There was also a bit of pillowing on the top layer, so I opted to increase the number of layers for the next prints. Like any printer, there is some degree of tweaking, and you won't get perfect prints out of the box.

I also wanted to use the dual-color print head for sign-making, so I swapped over to a pink PLA and printed this. This time the result was much cleaner, and this is something I'd like to explore for even bigger signs.

Finally, I tried PETG, and the results were much more frustrating. This might be a case of the profile not being fully fleshed out yet. I haven't had any out-of-the-box issues with PETG before, but with the Artisan, I couldn't get it to stick. After a few hours, it would come unstuck and be knocked off.

Lowering the print head for more squish and raising the temperatures further I was finally able to print smaller items with PETG. However, this was more frustrating than I have experienced with other printers out of the box.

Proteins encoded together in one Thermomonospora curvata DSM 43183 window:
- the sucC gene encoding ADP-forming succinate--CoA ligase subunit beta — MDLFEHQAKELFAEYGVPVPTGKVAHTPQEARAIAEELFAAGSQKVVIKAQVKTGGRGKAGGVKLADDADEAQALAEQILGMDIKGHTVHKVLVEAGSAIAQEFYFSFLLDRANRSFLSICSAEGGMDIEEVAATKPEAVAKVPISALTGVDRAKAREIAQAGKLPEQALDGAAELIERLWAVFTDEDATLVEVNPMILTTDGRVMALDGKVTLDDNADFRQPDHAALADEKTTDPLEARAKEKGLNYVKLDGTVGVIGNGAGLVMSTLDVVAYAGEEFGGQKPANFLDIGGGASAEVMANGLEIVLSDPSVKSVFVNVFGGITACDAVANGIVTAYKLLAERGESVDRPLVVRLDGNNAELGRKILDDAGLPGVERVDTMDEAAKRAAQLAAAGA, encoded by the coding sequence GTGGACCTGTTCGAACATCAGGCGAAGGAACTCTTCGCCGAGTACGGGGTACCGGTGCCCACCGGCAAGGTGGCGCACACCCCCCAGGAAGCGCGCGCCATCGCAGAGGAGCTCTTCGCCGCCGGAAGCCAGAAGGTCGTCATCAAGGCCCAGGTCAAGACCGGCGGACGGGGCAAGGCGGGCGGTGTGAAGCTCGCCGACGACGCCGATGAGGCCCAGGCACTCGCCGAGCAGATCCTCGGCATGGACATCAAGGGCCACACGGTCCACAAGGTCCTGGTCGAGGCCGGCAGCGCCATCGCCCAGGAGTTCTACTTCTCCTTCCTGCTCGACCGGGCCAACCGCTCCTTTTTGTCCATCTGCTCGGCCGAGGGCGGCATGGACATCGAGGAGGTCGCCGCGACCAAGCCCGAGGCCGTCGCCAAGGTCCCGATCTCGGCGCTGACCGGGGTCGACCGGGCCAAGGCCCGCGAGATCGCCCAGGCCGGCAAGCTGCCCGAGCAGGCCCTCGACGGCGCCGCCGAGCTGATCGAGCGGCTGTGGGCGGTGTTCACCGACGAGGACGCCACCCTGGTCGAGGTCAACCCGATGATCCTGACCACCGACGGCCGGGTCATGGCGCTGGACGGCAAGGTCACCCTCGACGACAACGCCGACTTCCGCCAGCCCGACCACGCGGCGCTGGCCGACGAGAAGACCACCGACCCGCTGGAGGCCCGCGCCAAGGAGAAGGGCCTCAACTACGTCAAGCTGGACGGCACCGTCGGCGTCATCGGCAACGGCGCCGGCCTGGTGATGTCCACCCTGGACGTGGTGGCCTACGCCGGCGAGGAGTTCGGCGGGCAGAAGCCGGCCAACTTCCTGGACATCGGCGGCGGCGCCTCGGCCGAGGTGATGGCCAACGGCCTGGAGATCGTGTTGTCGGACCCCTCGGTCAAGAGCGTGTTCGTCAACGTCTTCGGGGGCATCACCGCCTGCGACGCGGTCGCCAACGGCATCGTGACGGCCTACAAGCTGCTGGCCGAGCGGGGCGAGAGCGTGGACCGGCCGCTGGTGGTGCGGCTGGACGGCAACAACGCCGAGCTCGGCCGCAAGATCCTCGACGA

Overall, for 3D printing, I was very impressed, but with mixed results in some cases. The true dual extruder system is very useful, and the print beds provided are fantastic. First-layer adhesion was mostly excellent, except for PETG.

While I won't say the prints were perfect, I did generally find it to be very reliable. The Snapmaker Artisan provides a solid foundation to work from and definitely has the potential for outstanding results once things are dialed in.